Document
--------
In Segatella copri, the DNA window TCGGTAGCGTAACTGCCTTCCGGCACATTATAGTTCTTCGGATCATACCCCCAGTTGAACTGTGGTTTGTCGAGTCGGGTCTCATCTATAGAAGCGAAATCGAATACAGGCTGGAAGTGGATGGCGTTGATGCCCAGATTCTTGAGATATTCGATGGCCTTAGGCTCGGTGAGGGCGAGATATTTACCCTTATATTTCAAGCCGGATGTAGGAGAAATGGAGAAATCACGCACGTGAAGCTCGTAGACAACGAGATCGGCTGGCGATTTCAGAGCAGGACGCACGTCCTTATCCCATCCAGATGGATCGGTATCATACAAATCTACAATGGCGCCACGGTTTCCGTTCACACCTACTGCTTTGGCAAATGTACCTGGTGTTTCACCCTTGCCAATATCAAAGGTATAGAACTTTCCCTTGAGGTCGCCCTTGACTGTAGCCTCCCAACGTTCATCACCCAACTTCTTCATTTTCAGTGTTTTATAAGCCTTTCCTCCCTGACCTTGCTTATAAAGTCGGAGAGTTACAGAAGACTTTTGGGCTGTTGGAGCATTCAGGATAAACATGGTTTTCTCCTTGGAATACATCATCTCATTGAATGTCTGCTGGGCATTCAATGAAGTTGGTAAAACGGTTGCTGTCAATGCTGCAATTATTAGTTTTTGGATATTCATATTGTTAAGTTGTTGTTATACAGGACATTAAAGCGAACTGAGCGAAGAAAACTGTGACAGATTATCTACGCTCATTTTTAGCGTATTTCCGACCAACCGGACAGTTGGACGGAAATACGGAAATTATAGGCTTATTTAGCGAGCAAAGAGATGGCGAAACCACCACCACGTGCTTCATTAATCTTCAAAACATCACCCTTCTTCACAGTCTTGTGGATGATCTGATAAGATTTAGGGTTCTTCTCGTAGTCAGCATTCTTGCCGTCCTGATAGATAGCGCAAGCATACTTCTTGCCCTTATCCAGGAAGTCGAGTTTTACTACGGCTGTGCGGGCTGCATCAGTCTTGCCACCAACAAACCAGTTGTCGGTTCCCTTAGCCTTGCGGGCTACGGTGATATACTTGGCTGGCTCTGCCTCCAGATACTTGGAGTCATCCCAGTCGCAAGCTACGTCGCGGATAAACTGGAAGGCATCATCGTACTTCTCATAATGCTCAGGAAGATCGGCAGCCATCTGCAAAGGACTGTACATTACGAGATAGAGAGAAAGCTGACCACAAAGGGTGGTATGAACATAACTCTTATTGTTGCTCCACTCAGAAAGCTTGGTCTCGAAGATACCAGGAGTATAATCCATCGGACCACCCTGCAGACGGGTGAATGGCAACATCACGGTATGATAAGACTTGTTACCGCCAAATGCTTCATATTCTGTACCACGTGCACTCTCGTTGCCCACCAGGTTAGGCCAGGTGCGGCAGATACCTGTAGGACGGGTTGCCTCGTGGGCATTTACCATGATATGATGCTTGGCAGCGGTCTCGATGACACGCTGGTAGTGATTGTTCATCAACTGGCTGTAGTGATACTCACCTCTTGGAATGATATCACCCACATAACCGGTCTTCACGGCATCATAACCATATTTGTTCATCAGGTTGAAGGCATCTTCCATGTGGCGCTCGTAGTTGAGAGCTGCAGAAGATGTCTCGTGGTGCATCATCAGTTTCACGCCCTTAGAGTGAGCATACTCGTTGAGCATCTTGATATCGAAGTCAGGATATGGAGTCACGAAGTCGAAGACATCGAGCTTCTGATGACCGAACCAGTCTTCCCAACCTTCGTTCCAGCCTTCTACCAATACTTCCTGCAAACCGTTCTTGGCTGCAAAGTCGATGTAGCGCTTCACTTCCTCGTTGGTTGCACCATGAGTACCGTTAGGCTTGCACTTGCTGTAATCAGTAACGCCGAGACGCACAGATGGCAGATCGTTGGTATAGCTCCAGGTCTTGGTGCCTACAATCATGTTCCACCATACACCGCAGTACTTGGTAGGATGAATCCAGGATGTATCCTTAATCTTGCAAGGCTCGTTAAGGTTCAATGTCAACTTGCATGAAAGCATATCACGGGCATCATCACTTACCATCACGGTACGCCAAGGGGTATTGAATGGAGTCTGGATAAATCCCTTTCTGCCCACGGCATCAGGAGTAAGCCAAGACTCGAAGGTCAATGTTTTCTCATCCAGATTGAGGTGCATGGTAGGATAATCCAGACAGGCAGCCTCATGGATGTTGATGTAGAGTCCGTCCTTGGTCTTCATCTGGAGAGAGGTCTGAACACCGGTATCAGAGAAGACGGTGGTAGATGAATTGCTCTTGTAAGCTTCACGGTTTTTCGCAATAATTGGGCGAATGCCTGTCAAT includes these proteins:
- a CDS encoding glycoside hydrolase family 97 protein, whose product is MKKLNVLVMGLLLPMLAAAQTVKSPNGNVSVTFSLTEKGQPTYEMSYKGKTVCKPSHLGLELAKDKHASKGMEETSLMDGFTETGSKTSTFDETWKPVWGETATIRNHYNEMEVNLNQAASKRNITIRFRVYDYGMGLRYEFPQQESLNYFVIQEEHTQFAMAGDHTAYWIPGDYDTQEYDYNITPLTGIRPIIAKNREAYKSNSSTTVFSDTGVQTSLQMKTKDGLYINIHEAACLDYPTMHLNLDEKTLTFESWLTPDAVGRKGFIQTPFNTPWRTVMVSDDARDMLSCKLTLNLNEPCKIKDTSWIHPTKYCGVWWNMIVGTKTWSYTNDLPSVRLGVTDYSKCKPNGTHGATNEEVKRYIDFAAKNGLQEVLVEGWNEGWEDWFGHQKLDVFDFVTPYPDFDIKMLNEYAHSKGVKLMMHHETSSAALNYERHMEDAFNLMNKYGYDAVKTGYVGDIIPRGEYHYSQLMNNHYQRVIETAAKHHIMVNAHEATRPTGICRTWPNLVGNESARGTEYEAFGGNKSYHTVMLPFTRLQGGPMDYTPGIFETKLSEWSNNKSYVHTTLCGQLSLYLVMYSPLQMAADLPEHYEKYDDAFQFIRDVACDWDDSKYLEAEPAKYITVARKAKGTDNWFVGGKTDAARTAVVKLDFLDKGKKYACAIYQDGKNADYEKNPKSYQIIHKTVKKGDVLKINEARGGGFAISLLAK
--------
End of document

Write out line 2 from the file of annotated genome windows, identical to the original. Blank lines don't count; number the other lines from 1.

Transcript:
- a CDS encoding glycoside hydrolase family 97 protein, whose product is MKKLNVLVMGLLLPMLAAAQTVKSPNGNVSVTFSLTEKGQPTYEMSYKGKTVCKPSHLGLELAKDKHASKGMEETSLMDGFTETGSKTSTFDETWKPVWGETATIRNHYNEMEVNLNQAASKRNITIRFRVYDYGMGLRYEFPQQESLNYFVIQEEHTQFAMAGDHTAYWIPGDYDTQEYDYNITPLTGIRPIIAKNREAYKSNSSTTVFSDTGVQTSLQMKTKDGLYINIHEAACLDYPTMHLNLDEKTLTFESWLTPDAVGRKGFIQTPFNTPWRTVMVSDDARDMLSCKLTLNLNEPCKIKDTSWIHPTKYCGVWWNMIVGTKTWSYTNDLPSVRLGVTDYSKCKPNGTHGATNEEVKRYIDFAAKNGLQEVLVEGWNEGWEDWFGHQKLDVFDFVTPYPDFDIKMLNEYAHSKGVKLMMHHETSSAALNYERHMEDAFNLMNKYGYDAVKTGYVGDIIPRGEYHYSQLMNNHYQRVIETAAKHHIMVNAHEATRPTGICRTWPNLVGNESARGTEYEAFGGNKSYHTVMLPFTRLQGGPMDYTPGIFETKLSEWSNNKSYVHTTLCGQLSLYLVMYSPLQMAADLPEHYEKYDDAFQFIRDVACDWDDSKYLEAEPAKYITVARKAKGTDNWFVGGKTDAARTAVVKLDFLDKGKKYACAIYQDGKNADYEKNPKSYQIIHKTVKKGDVLKINEARGGGFAISLLAK